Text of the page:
Someday some ‘expert’ will present the media with a dead ‘bigfoot’ that looks like a roadkill squirrel – and the media will just pass it along unchallenged.
I think that quote is true.
The tabloid media seem not to care much for truth but appeal too often to the lowest common denominator - the "Whoa" factor. As in "WHOA! What the hell is that?" And because something looks so impressive on the surface, some people seem fine with embracing naiveté and calling it "alien" or "a monster" or "genuinely incredible". I hate to say they need to expand their assessment a bit more.
Two stories this week that were popular on my website, Doubtful News, were the clearly fake photo of a giant crab, dubbed "Crabzilla" and the capture of a basket star animal (related to star fish) that was labeled "alien" from the sea.
Can no one Google? I mean, can the reporters not Google? Will so few apply a modicum of critical thinking to these pieces and conclude in 20 seconds that Crabzilla is fake and the alien mutant octopus is a native species? Yes, indeed, so few actually do.
On Doubtful News, we keep a list of sites that are "beyond doubtful". It's our "no-go-to" list: Doubtful News’ “Beyond Doubtful” list of no-go-to sources. These sites, loosely measured, publish pure fiction or utter rubbish more than half the time, so we don't want to even publicize them as "news".
Included on the NO list -
- Daily Mail (U.K.)
- The Sun (U.K.)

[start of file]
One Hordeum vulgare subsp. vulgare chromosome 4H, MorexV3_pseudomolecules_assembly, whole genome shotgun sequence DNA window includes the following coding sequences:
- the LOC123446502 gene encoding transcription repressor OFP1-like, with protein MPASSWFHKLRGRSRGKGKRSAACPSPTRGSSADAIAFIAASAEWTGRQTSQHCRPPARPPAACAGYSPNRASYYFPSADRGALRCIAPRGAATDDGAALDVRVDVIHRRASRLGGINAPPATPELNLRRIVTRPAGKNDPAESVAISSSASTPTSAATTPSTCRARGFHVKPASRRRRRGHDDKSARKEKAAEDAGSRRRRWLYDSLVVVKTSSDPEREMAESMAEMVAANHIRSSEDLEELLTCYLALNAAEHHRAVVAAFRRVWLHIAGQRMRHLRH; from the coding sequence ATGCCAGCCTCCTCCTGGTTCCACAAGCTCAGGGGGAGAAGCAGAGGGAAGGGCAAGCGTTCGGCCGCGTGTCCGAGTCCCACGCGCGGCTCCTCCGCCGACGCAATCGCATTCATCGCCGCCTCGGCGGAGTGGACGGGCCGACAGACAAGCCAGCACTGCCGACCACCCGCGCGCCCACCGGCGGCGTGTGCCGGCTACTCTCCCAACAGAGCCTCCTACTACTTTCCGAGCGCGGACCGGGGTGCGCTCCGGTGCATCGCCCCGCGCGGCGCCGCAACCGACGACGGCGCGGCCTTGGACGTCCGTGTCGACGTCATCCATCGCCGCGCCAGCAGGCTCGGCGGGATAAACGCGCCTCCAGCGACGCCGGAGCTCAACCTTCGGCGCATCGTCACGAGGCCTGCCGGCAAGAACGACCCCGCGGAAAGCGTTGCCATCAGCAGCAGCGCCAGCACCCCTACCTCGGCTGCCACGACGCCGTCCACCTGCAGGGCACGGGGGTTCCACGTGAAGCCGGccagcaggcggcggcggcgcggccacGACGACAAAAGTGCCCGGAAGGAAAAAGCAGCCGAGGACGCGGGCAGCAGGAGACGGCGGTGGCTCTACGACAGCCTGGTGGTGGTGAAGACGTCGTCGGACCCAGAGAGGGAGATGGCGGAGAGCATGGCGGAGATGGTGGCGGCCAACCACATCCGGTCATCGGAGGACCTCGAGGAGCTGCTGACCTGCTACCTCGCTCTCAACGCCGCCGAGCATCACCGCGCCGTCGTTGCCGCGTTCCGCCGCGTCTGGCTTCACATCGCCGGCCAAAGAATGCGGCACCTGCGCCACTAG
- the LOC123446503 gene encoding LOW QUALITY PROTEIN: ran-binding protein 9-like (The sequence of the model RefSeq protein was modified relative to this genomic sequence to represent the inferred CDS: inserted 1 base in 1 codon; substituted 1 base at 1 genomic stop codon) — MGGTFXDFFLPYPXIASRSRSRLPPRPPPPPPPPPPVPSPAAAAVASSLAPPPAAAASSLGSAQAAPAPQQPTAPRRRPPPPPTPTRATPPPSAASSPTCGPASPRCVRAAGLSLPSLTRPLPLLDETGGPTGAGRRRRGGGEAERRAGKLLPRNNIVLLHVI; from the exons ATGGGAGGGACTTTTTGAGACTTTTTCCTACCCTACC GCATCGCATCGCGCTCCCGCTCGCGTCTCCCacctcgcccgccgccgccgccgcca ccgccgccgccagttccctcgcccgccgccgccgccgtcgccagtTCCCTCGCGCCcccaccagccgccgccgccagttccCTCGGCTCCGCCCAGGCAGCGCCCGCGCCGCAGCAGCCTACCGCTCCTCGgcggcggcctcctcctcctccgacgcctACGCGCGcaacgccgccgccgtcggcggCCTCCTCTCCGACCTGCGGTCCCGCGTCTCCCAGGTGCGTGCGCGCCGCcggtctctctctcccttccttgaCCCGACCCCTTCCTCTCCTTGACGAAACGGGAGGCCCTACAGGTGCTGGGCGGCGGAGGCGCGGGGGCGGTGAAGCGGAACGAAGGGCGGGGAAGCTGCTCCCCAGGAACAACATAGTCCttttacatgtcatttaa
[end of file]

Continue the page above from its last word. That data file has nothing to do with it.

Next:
- Siberian Times
- Mother Nature News
- Epoch Times
- Natural News (Mike Adams, “Health Ranger”)
- Before It’s News
- Info Wars / Prison Planet (Alex Jones)
- Mercola.com (Joe Mercola)
- The Canadian (agoracosmopolitan.com/new)
- All News Web
- World News Daily Report
- World Net Daily (WND.com)
- National Report
- Empire News (empirenews.net)
Sure, everyone knows The Onion and not many fall for similar satire sites (though some foreign countries and politicians do because it suits their zany agendas), but not enough people browsing social media engage their BS detection filter and say "pffth" to these incredible stories. Instead, they click "share" and engage the "whoa-ing" or "WTF?-ing".
It usually takes me about a half hour to pretty handily destroy lame stories from tabloids. I'm hardly trying yet it's easily accomplished. It's not my goal to debunk but, as they say, if there is bunk there, the debunking takes care of itself via checking the facts. The story falls apart.
A crab can not grow to be 50 feet, would not be visible in an aerial photo like this and there are no other people around having a look-see. Besides that, it was a simple feat to find the Bing Maps original to find no crab there.